We’ll either all be destroyed or all remade – all the same in contemporary artifice.
Some won’t be getting back up.
Some won’t even be looking at what their looking at, long enough to even notice.
After each jolt, we fall back into place. Do we sleep soundly, in each shift of flashing black segue-way?
Look out the window.
We’re moving just fast enough to see that the world is there, then the world is gone. The world is there and gone again.
I thought I was awake.
“The next stop is…” Then I drift out, and away.
Heading north is always packed.
The notification screen’s light glows a green square when I close my eyes.
I have seen the wood rotting on the corner of the house. Windows falling out of their frames when the wind blows. I have seen its future. A house knocked down and a property subdivided.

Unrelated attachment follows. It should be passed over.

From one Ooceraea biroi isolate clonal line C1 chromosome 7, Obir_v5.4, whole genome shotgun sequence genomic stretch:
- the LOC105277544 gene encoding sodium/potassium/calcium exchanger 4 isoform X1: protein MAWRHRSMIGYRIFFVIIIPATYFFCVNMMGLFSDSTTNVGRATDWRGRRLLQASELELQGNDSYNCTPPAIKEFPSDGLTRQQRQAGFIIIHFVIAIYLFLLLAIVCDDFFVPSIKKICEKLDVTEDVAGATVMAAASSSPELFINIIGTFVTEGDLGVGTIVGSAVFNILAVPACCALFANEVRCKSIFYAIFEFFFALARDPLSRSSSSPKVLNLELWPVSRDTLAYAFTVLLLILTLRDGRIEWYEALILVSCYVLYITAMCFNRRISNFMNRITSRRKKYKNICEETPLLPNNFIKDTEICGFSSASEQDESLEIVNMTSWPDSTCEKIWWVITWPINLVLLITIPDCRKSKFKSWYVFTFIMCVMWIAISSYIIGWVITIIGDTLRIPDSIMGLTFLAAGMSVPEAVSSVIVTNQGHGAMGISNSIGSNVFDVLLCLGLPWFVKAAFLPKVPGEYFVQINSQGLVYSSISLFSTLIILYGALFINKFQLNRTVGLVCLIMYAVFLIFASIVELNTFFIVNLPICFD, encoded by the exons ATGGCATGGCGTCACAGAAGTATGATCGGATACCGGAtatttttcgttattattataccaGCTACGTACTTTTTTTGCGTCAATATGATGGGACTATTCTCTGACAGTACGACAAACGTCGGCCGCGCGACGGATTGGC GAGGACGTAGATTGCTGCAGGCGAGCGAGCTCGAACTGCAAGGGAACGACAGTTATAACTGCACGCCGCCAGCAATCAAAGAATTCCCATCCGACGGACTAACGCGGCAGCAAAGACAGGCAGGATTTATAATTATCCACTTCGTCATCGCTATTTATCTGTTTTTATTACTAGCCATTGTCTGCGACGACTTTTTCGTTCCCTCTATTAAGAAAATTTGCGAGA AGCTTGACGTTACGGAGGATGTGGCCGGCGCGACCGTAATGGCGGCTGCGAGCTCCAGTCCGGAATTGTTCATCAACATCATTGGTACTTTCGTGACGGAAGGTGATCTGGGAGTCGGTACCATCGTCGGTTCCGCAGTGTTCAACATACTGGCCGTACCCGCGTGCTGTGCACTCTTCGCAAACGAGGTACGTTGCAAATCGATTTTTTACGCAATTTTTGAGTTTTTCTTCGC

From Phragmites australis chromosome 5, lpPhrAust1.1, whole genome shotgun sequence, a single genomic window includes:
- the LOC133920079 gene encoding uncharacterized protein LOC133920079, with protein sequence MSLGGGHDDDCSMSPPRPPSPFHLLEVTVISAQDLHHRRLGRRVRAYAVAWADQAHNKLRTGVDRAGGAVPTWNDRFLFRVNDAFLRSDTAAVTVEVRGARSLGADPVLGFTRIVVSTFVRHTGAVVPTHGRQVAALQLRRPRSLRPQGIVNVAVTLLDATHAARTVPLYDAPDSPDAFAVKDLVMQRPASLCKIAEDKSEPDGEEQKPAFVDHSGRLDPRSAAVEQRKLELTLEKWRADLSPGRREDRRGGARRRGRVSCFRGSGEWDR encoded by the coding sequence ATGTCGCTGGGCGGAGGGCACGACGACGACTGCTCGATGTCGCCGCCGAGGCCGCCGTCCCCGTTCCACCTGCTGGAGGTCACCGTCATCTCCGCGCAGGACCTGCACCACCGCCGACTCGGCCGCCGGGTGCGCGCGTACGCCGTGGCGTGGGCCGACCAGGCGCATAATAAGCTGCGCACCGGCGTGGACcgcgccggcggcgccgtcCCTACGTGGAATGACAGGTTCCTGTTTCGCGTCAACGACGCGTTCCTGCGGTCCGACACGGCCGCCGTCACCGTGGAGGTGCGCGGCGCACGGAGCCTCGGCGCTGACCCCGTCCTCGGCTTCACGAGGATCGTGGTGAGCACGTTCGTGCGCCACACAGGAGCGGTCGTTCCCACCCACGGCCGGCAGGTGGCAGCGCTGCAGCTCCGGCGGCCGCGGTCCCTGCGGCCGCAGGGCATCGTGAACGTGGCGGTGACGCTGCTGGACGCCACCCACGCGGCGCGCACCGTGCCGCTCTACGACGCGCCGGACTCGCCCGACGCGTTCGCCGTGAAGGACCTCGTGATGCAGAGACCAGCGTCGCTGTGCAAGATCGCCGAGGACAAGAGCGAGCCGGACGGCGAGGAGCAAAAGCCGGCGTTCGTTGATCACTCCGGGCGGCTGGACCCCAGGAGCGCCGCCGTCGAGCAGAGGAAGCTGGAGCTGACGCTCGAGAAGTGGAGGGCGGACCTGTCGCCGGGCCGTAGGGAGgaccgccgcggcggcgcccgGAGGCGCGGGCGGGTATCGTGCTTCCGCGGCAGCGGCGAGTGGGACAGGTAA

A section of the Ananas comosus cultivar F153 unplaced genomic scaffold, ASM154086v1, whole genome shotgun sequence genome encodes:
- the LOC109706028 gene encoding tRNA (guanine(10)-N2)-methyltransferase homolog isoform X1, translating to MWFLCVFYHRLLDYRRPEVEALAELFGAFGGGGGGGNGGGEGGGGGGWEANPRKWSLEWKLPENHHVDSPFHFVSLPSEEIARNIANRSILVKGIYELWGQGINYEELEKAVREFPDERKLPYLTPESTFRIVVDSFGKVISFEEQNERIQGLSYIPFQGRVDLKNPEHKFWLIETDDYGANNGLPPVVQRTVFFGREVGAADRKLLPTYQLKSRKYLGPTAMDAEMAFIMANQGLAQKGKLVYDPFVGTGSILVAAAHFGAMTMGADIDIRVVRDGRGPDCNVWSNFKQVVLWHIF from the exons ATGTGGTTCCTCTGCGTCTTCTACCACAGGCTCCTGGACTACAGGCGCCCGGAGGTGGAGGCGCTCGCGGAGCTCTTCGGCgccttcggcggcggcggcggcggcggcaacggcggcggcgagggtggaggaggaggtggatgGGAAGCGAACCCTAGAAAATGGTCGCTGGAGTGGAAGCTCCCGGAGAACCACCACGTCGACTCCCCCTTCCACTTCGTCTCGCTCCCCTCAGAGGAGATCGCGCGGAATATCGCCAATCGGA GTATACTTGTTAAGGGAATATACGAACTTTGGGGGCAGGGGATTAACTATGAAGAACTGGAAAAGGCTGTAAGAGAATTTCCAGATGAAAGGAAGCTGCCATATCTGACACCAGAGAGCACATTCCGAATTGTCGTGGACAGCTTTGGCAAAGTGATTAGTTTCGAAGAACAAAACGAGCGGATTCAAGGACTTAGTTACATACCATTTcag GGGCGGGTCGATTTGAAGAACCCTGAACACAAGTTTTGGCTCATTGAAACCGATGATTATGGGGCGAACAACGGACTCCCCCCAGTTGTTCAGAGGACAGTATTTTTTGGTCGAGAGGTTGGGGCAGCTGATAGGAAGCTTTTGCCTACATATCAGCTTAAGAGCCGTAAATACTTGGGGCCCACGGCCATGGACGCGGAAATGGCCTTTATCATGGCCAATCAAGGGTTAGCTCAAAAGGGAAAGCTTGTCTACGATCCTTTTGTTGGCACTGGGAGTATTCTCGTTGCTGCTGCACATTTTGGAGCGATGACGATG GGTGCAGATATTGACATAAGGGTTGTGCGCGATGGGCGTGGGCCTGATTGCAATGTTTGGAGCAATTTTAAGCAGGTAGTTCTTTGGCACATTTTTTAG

When I was a child I used to think that by realising the redundancy of a structure that it might collapse with the thought of it as a whole.
Up here in airspace, up, up here. All becomes a blur and indistinguishable.
There’s the click click of a right turning indicator light. “Bus stopping” in it’s red lights – means I’m close to home, I just gotta walk for a bit. So get on up. Grab the rail. “Oh this aint my stop” we’re still moving. I ease back into the seat.
“E Tama, Katia te kūaha!” Shut out the bad things and let us be. In here that world can’t touch us. This is ours. They stay out, cos they can’t with all their power, see inside. And that goes for you too, they can’t see inside you either.
Dad upon your father’s deathbed, I said “Poor poor Papa”. And then I’m gone from his story. And it was only that memory that stuck. That one story I was told of him and I.